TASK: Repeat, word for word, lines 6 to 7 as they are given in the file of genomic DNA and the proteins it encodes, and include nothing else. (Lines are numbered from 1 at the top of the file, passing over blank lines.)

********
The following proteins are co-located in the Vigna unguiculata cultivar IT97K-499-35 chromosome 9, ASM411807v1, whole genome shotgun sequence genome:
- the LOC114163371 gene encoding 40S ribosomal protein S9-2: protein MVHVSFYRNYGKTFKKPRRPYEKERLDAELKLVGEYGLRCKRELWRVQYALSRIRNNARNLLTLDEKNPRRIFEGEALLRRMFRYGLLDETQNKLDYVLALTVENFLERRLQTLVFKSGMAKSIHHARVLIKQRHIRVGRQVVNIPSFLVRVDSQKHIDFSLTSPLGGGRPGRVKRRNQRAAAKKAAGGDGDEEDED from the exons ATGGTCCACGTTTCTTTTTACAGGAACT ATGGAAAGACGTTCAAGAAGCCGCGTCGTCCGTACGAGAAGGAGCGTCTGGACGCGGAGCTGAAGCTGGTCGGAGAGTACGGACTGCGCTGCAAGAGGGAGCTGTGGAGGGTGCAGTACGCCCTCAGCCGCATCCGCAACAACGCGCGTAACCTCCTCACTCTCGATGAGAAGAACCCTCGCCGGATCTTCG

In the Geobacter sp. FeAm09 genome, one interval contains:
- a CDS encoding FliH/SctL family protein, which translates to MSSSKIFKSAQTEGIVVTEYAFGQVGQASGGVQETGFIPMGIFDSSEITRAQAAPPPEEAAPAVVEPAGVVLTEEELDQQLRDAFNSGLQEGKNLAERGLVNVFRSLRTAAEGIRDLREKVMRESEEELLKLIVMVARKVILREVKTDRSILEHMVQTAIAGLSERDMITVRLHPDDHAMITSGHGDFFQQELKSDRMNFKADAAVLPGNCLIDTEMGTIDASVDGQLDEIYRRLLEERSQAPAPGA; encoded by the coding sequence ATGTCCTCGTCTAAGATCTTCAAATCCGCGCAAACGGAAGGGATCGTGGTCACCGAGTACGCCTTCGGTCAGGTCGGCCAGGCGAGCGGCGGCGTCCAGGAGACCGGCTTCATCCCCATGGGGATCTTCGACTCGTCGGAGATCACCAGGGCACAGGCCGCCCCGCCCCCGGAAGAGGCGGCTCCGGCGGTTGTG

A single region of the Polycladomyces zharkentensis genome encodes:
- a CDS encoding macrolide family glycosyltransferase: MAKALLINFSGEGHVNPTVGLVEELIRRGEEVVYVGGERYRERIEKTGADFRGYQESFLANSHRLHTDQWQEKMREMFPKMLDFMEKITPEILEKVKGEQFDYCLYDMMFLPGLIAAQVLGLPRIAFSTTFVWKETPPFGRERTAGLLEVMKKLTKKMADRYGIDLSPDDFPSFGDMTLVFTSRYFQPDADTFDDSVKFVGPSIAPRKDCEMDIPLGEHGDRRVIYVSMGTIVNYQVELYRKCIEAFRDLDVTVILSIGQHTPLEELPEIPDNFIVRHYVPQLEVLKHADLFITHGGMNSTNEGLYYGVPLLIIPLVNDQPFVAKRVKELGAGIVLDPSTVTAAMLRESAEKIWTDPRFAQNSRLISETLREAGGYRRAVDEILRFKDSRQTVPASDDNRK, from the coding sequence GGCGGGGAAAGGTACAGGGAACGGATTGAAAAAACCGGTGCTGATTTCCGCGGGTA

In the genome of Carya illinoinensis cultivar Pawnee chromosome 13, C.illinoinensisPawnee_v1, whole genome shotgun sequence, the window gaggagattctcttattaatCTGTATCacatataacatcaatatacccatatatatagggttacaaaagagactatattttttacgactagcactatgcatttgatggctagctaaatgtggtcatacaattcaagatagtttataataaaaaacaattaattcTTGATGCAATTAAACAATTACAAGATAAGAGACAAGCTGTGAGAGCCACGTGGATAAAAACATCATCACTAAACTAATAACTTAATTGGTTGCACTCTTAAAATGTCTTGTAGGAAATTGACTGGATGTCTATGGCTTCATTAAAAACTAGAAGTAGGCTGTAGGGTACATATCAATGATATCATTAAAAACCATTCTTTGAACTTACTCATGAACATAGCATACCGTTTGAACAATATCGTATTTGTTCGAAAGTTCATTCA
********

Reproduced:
- a CDS encoding macrolide family glycosyltransferase: MAKALLINFSGEGHVNPTVGLVEELIRRGEEVVYVGGERYRERIEKTGADFRGYQESFLANSHRLHTDQWQEKMREMFPKMLDFMEKITPEILEKVKGEQFDYCLYDMMFLPGLIAAQVLGLPRIAFSTTFVWKETPPFGRERTAGLLEVMKKLTKKMADRYGIDLSPDDFPSFGDMTLVFTSRYFQPDADTFDDSVKFVGPSIAPRKDCEMDIPLGEHGDRRVIYVSMGTIVNYQVELYRKCIEAFRDLDVTVILSIGQHTPLEELPEIPDNFIVRHYVPQLEVLKHADLFITHGGMNSTNEGLYYGVPLLIIPLVNDQPFVAKRVKELGAGIVLDPSTVTAAMLRESAEKIWTDPRFAQNSRLISETLREAGGYRRAVDEILRFKDSRQTVPASDDNRK, from the coding sequence GGCGGGGAAAGGTACAGGGAACGGATTGAAAAAACCGGTGCTGATTTCCGCGGGTA

In the genome of Carya illinoinensis cultivar Pawnee chromosome 13, C.illinoinensisPawnee_v1, whole genome shotgun sequence, the window gaggagattctcttattaatCTGTATCacatataacatcaatatacccatatatatagggttacaaaagagactatattttttacgactagcactatgcatttgatggctagctaaatgtggtcatacaattcaagatagtttataataaaaaacaattaattcTTGATGCAATTAAACAATTACAAGATAAGAGACAAGCTGTGAGAGCCACGTGGATAAAAACATCATCACTAAACTAATAACTTAATTGGTTGCACTCTTAAAATGTCTTGTAGGAAATTGACTGGATGTCTATGGCTTCATTAAAAACTAGAAGTAGGCTGTAGGGTACATATCAATGATATCATTAAAAACCATTCTTTGAACTTACTCATGAACATAGCATACCGTTTGAACAATATCGTATTTGTTCGAAAGTTCATTCA